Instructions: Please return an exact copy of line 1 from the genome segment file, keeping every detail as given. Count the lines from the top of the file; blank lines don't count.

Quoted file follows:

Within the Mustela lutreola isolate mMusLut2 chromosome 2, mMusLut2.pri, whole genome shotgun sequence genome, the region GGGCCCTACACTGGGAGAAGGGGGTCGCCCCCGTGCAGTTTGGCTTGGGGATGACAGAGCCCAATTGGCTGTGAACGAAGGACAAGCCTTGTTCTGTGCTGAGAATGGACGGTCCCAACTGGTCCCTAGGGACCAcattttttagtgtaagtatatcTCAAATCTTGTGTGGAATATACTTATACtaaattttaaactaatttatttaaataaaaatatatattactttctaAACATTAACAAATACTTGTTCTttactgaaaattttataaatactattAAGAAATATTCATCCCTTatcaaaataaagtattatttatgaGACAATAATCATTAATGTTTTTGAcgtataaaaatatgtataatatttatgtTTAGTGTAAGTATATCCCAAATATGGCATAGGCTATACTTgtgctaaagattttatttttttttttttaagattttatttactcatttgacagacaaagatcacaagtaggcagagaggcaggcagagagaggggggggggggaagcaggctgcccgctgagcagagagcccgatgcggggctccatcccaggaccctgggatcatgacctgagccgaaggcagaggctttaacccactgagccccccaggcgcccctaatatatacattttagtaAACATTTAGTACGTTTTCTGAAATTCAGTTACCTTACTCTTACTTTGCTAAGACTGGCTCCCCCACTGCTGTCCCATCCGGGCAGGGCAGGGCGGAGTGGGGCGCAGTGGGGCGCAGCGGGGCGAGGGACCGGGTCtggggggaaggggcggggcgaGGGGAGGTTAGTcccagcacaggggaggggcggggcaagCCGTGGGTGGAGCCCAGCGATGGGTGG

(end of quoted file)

Within the Mustela lutreola isolate mMusLut2 chromosome 2, mMusLut2.pri, whole genome shotgun sequence genome, the region GGGCCCTACACTGGGAGAAGGGGGTCGCCCCCGTGCAGTTTGGCTTGGGGATGACAGAGCCCAATTGGCTGTGAACGAAGGACAAGCCTTGTTCTGTGCTGAGAATGGACGGTCCCAACTGGTCCCTAGGGACCAcattttttagtgtaagtatatcTCAAATCTTGTGTGGAATATACTTATACtaaattttaaactaatttatttaaataaaaatatatattactttctaAACATTAACAAATACTTGTTCTttactgaaaattttataaatactattAAGAAATATTCATCCCTTatcaaaataaagtattatttatgaGACAATAATCATTAATGTTTTTGAcgtataaaaatatgtataatatttatgtTTAGTGTAAGTATATCCCAAATATGGCATAGGCTATACTTgtgctaaagattttatttttttttttttaagattttatttactcatttgacagacaaagatcacaagtaggcagagaggcaggcagagagaggggggggggggaagcaggctgcccgctgagcagagagcccgatgcggggctccatcccaggaccctgggatcatgacctgagccgaaggcagaggctttaacccactgagccccccaggcgcccctaatatatacattttagtaAACATTTAGTACGTTTTCTGAAATTCAGTTACCTTACTCTTACTTTGCTAAGACTGGCTCCCCCACTGCTGTCCCATCCGGGCAGGGCAGGGCGGAGTGGGGCGCAGTGGGGCGCAGCGGGGCGAGGGACCGGGTCtggggggaaggggcggggcgaGGGGAGGTTAGTcccagcacaggggaggggcggggcaagCCGTGGGTGGAGCCCAGCGATGGGTGG